BOGGS, PASCHAL GLENN

Name: Paschal Glenn Boggs 
Rank/Branch: Captain/US Marine Corps 
Unit: Marine Air Group 12, 1st Marine Air Wing 
Chu Lai Airfield, South Vietnam 





Date of Birth: 07 March 1936 (Washington, DC)
Home of Record: East Point, GA
Date of Loss: 27 August 1967 
Country of Loss: North Vietnam
Loss Coordinates: 201400N 1065800E (YJ270280)
Click coordinates to view (4) maps

Status in 1973: Missing in Action 
Category: 2
Aircraft/Vehicle/Ground: A6A "Intruder"
Other Personnel In Incident: Vlademir Henry Bacik (missing) 

REMARKS:

SYNOPSIS:  With the addition of the Grumman A6A Intruder to its inventory, the 1st Marine Air Wing (MAW) had the finest two-man, all-weather, low-altitude attack/bombing aircraft in the world. It displayed great versatility and lived up to the expectations of those who pushed for its development after the Korean War. At the time it was the only operational aircraft that had a self-contained all-weather bombing capacity including a moving target indicator mode. In this role it usually carried a bomb load of 14,000 pounds and was used rather extensively in the monsoon season not only in South Vietnam, but also in Laos and over the heavily defended areas of North Vietnam. The Intruder was credited with successfully completing some of the most difficult single-plane strikes in the war, and its' aircrews were among the most talented and most courageous to serve the United States.

On 27 August 1967, Major Vlademir H. Bacik, pilot; and Capt. Paschal G. Boggs, bombardier/navigator; comprised the crew of an A6A Intruder that was conducting a pre-dawn radar strike mission over Quang Ninh Province, North Vietnam. The region in which the target was located was covered in forested rolling hills that were heavily populated and defended. The region was also laced with rivers, streams and waterways of all sizes as well as primary roads, trails and footpaths that connected the Cam Pha Mines with numerous villages and hamlets that dotted the area. Route 18 and Route 183 were the two primary highways that were part of a great network that connected southeastern China to the north and Haiphong to the west with the Cam Pha mines.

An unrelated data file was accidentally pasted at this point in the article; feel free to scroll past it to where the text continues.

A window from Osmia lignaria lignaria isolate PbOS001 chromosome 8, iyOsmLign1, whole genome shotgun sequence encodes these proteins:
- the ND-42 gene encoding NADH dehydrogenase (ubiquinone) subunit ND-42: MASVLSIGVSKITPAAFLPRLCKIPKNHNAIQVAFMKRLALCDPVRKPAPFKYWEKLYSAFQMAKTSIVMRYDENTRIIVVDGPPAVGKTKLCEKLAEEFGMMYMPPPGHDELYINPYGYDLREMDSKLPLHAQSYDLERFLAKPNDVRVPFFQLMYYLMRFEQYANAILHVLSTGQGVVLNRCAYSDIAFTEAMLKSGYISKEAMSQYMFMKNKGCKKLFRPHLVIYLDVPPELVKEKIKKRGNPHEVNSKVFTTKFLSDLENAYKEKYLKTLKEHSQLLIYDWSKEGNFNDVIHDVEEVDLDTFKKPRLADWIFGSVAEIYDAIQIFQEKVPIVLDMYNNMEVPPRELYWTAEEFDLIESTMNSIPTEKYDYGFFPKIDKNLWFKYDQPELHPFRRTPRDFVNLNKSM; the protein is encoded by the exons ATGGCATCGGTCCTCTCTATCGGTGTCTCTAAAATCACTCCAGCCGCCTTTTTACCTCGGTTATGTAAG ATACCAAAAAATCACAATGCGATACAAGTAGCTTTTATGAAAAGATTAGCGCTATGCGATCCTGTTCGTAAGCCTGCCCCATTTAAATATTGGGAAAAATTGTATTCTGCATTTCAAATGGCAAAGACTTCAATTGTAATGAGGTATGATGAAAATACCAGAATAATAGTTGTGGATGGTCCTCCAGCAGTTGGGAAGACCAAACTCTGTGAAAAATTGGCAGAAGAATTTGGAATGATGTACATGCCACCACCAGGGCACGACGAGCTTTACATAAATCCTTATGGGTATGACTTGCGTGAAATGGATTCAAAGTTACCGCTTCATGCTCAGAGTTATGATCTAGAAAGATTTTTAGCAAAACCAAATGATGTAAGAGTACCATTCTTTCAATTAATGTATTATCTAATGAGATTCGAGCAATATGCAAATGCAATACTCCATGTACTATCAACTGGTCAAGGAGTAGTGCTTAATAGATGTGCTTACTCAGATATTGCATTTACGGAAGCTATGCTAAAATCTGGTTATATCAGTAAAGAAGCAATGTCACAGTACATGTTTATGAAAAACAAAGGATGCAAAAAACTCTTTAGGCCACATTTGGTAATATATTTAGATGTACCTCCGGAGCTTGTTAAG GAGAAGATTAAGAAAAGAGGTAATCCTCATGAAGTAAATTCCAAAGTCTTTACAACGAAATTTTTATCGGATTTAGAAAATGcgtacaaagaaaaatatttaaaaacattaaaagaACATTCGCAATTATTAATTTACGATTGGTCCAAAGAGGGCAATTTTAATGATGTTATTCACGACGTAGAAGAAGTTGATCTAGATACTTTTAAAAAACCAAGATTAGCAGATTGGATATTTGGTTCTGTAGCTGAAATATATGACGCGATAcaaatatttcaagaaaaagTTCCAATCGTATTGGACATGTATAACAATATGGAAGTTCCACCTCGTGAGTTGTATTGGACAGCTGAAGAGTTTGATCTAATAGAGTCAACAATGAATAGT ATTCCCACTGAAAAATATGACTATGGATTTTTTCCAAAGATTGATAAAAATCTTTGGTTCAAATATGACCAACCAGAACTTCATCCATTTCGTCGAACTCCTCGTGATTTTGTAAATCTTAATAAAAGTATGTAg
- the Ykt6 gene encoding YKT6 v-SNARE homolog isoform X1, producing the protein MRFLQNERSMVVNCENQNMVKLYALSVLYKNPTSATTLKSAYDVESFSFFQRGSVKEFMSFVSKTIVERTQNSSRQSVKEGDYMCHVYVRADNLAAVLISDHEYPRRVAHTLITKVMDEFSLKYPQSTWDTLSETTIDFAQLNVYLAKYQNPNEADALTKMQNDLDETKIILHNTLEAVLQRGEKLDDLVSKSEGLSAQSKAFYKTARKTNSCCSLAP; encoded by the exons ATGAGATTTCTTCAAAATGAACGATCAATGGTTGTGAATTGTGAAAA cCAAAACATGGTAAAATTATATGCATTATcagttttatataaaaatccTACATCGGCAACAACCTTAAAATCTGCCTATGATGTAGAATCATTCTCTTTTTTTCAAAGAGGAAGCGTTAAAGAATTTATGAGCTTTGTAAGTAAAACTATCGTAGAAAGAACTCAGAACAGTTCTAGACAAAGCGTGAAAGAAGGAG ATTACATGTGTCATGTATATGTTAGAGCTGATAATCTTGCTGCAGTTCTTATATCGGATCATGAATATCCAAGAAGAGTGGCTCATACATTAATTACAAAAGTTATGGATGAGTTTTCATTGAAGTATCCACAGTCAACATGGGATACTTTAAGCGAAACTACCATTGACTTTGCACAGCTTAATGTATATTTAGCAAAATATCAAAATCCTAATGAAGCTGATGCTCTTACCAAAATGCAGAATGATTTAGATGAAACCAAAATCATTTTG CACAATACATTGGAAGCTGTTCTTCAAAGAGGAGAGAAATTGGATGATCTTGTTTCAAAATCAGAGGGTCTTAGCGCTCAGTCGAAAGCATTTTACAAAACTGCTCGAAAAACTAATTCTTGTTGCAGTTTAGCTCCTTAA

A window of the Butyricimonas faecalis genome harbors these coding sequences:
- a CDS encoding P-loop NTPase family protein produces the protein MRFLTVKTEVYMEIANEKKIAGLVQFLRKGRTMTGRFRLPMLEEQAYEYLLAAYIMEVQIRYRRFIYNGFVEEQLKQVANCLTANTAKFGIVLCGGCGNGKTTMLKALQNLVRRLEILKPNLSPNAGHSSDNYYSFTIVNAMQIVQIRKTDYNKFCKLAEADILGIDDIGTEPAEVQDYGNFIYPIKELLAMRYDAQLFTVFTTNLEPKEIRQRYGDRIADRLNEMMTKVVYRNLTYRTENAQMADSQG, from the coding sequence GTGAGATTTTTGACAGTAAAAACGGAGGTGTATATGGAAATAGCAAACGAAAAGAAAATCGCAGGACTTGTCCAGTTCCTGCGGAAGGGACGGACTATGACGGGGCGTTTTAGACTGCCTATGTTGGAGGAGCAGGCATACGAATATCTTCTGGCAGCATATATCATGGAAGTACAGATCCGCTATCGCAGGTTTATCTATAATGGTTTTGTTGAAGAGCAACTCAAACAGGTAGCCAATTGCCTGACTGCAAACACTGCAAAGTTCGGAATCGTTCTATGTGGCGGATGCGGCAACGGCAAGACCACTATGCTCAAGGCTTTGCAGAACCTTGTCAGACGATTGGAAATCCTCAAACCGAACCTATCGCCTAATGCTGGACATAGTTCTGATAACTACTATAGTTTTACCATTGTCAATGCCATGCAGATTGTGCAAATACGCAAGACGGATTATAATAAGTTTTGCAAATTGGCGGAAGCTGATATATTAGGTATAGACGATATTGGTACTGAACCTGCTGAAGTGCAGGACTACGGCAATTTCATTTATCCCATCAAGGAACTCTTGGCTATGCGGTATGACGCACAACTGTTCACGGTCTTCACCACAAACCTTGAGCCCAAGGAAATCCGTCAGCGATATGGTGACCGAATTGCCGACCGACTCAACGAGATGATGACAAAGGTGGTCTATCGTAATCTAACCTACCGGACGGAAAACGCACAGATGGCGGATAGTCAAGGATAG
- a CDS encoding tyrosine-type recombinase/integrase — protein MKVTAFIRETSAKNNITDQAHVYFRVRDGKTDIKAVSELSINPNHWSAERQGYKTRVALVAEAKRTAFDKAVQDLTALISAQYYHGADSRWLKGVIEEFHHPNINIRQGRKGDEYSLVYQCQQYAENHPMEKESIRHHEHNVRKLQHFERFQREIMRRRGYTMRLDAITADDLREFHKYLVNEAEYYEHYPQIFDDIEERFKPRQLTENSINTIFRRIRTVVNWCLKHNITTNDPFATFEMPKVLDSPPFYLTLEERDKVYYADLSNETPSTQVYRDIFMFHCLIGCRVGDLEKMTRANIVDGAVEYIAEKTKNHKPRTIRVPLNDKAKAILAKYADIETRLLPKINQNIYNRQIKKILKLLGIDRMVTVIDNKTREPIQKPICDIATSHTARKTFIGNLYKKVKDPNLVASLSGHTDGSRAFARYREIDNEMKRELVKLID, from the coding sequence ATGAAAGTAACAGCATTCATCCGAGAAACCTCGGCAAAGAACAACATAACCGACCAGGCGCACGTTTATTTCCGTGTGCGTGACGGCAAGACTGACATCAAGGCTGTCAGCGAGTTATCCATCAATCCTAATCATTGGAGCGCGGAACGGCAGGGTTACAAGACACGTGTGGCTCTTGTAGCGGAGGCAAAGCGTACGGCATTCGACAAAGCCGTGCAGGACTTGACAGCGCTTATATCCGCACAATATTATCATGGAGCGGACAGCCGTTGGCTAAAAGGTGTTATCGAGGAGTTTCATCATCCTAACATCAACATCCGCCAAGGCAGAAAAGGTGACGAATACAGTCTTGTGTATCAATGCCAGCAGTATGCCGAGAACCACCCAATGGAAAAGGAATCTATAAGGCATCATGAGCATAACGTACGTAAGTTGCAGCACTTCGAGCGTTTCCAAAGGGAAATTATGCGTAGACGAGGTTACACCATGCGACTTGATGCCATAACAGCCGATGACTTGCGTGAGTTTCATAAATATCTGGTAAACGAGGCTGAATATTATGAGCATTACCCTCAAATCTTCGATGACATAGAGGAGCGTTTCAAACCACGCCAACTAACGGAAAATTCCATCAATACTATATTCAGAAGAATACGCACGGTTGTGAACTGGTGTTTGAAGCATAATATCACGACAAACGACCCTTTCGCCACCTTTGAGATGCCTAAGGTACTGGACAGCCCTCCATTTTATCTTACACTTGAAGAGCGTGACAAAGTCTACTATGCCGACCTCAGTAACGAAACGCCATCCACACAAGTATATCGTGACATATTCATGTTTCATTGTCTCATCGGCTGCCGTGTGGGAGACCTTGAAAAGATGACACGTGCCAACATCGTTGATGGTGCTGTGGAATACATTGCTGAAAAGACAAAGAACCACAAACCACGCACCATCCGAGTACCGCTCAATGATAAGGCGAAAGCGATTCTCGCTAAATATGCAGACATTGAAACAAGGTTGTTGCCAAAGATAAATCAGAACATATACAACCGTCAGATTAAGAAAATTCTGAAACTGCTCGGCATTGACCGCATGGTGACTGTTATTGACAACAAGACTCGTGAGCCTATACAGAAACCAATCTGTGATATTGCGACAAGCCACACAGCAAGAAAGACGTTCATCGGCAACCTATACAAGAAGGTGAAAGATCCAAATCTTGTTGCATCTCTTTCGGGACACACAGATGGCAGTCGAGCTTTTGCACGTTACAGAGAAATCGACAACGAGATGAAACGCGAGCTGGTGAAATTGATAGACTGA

After arriving in the target area, Major Bacik established radio contact with the on-site airborne battlefield command and control center (ABCCC) to receive their instructions. The last radio contact with the Intruder was just before Major Bacik and Capt. Boggs commenced their attack run on the designated target.

When the Intruder's crew failed to reestablish contact with the ABCCC, an electronic search was immediately initiated, but no trace of the aircraft or its crew was found. Further, due to the location of loss, no ground search was possible. At the time the electronic search was terminated, Vlademir Bacik and Paschal Boggs were reported as Missing in Action.

The location in which the Intruder vanished was in a small forested valley approximately 4 miles north-northwest of the coastline, 5 miles due east of Dong Vang, 6 miles north of Hon Gay, 8 miles northwest of the Cam Pha mines, 33 miles northeast of Haiphong and 39 miles south of the nearest point on the North Vietnamese/Chinese border. It was also roughly ¼ mile south of Route 183, 1 mile north of a small railroad spur that connected one of the mines with the Song Dien River and 3 miles north of Route 18.

If Vlademir Bacik and Paschal Boggs died in their loss incident, each man has the right to have his remains returned to his family, friends and country. However, if they survived, they most certainly would have been captured and their fate, like that of other Americans who remain unaccounted for in Southeast Asia, could be quite different. Either way there is no doubt the Vietnamese have the answers and could return them or their remains any time they had the desire to do so.

Since the end of the Vietnam War, well over 21,000 reports of American prisoners, missing and otherwise unaccounted for have been received by our government. Many of these reports document LIVE American Prisoners of War remaining captive throughout Southeast Asia TODAY.

Military personnel in Vietnam were called upon to undertake many dangerous missions, and they were prepared to be wounded, killed, or captured. It probably never occurred to them that they could be abandoned by the country they proudly served.